Monthly Archives: August 2018

How Downtown Fullerton Got This Way


In 1994, the legislature passed AB2897, a law giving more control over licenses to sell alcohol to cities. That is what F. Paul Dudley, then director of Fullerton’s Development (formerly known as Planning) Services, wrote in a memo March 24, 1995, to four other fellow employees– Chief of Police Pat McKinley, City Manager James Armstrong, Lt. Jeff Roop, FPD, and Senior Planner Ted Commerdinger .To get a license, he explained, the local governing body would have to tell Alcohol Beverage Control that it was a “public convenience and necessity” that an applicant receive a license.

Dudley’s memo noted that “‘Public convenience and necessity’ is tied to the concentration of licenses in an area, the population of the area, and reported crimes. As a result of AB2897, local agencies now have much more influence over the issuance of retail licenses.”

Dudley told the four who received the memo that if they had no problems with it, he would have the mayor sign a letter designating his department as the contact for ABC. No one indicated any problem with designating Paul Dudley’s department to be the contact for ABC. Mayor Jule Sa sent that letter to ABC April 4, 1995. Mayor Sa’s letter acutally designated the Development Service Department “…as the authorized contact poit for determinations of public convenience or necessity under AB-2897. However, the keys to a Fullerton liquor license apparently were now in the hands of Paul Dudley.

According to the rules of the Alcohol Beverage Control agency as written in our state laws, the number of licenses to sell alcohol in a particular area is calculated by considering the residential population in a census tract. The rules regarding alcoholic beverages are to be found in Division 9, sections 23000 to 25762 of the California Business and Professions Code.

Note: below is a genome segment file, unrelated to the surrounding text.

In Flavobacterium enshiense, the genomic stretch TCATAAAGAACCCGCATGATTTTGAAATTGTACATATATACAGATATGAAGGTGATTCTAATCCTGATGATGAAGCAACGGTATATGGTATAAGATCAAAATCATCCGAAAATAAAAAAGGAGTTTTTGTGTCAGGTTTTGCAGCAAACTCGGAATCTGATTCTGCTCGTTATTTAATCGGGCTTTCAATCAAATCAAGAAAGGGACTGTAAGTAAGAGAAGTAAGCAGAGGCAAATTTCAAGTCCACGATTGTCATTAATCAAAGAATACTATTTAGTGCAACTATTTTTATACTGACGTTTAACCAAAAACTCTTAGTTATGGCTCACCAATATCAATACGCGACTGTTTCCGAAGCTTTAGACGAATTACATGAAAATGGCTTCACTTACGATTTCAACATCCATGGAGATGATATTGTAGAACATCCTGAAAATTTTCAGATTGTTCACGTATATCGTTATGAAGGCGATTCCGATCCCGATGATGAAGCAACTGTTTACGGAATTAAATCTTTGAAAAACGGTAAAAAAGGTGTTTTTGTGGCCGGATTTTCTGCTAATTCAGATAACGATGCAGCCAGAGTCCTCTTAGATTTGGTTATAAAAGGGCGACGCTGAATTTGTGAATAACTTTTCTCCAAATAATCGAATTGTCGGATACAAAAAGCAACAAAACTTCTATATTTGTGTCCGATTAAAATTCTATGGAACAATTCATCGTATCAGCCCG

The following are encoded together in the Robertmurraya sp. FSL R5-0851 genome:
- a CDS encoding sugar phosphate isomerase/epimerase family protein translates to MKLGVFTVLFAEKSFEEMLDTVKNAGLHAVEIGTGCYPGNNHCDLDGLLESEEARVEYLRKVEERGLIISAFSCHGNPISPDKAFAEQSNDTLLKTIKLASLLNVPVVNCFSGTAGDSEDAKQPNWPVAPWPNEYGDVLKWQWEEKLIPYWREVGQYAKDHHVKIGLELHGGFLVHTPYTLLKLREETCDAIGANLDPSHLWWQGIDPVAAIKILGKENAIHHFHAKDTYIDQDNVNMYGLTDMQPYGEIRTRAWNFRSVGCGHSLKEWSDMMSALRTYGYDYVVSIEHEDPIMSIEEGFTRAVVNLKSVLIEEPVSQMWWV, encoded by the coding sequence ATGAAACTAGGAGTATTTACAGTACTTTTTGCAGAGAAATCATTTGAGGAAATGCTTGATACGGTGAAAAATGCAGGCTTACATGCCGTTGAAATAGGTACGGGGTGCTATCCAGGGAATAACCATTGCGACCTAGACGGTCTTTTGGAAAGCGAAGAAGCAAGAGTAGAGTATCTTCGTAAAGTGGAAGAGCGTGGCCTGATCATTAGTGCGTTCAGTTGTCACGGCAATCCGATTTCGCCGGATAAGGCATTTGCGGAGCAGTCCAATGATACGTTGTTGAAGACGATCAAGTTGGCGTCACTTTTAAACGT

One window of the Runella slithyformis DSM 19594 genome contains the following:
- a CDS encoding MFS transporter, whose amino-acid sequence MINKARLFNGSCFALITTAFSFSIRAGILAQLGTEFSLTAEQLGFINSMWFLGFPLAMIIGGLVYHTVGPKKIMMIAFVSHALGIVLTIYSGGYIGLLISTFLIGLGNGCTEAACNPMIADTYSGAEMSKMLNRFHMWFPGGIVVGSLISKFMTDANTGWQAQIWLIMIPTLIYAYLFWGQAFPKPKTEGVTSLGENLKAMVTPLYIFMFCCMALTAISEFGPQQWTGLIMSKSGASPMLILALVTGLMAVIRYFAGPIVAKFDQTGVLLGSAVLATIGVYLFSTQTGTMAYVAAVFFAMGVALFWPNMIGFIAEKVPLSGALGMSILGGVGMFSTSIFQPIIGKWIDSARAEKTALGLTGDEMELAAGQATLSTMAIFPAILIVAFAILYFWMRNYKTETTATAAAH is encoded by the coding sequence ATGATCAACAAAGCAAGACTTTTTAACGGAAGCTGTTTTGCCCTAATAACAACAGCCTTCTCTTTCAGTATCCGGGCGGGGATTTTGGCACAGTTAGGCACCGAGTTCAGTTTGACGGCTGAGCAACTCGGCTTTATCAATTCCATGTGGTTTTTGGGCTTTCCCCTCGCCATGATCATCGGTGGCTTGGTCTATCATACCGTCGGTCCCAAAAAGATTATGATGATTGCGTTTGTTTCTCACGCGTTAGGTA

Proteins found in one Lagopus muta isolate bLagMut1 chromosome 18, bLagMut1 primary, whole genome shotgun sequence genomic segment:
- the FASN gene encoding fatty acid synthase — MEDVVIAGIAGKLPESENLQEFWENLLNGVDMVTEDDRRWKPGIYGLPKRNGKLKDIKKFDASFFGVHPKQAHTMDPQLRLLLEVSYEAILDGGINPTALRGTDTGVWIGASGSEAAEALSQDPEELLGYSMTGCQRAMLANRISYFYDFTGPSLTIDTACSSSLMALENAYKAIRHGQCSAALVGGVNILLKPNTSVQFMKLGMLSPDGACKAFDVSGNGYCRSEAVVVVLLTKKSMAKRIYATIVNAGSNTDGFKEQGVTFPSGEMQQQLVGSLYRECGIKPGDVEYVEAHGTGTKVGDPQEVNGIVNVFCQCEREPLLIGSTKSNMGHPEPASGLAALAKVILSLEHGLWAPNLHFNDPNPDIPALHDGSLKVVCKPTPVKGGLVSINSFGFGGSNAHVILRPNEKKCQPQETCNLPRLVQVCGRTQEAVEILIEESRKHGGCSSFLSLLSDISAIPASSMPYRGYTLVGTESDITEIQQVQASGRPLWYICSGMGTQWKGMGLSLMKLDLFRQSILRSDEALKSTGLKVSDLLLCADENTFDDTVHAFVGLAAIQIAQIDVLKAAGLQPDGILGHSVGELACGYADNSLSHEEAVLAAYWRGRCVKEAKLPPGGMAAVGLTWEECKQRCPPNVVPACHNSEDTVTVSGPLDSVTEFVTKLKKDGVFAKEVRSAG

By the official standards, Census Tract 0113 that encompasses downtown Fullerton is qualified for just five licenses. By last count, we have 58.

How could this happen? Well, I discovered how it happened through the process of protesting the issuance of alcohol licenses. The first was Chronic Tacos on the north side of Chapman Avenue in the 100 block west. I and some neighbors who live on that side of Chapman wanted to keep the alcohol scene from expanding into that historic residential neighborhood. Enough people filed protests, so the application was withdrawn. Chronic Tacos thrived for about 10 years without alcohol.

The second venture as a “protestant,” as ABC calls us, was against CaliFire Grill. I don’t remember if they received a license, but they did not stay in business very long. They were succeed by “Grits” which in April 2016 did get a license to serve alcohol from 7:00 a. m. until 10:00 p. m. This was recently extended by our development department to 12:00 a. m. Having achieved extended hours, Grits has conveyed their license to “Café Patio” offering beer and soju, a clear, colorless distilled beverage of Korean origin, usually consumed neat, and its alcohol content varies from about 16.8% to 53% alcohol by volume (ABV), says Wikipedia.

Our third protest, wherein I discovered the smoking gun, was against “Spiked Paint,” located on the north side of the parking lot between Wilshire and Amerige Avenues, a venue for patrons to daub copies of pictures while drinking beer and wine. This protest was heard at the ABC headquarters in the state building in Santa Ana.

To prepare for the hearing, I read the California Business and Professions Code to learn the Alcohol Beverage Control rules. First, I learned that upon a person’s application for a license to serve or sell alcohol, ABC would notify the local city council and the local police department. On November 6, 2011, I hied myself over to city hall. I asked the administrative aide to the Fullerton city council, Eva Arevalo, what happened to such notices. “Upstairs,” she said, pointing ceiling-ward.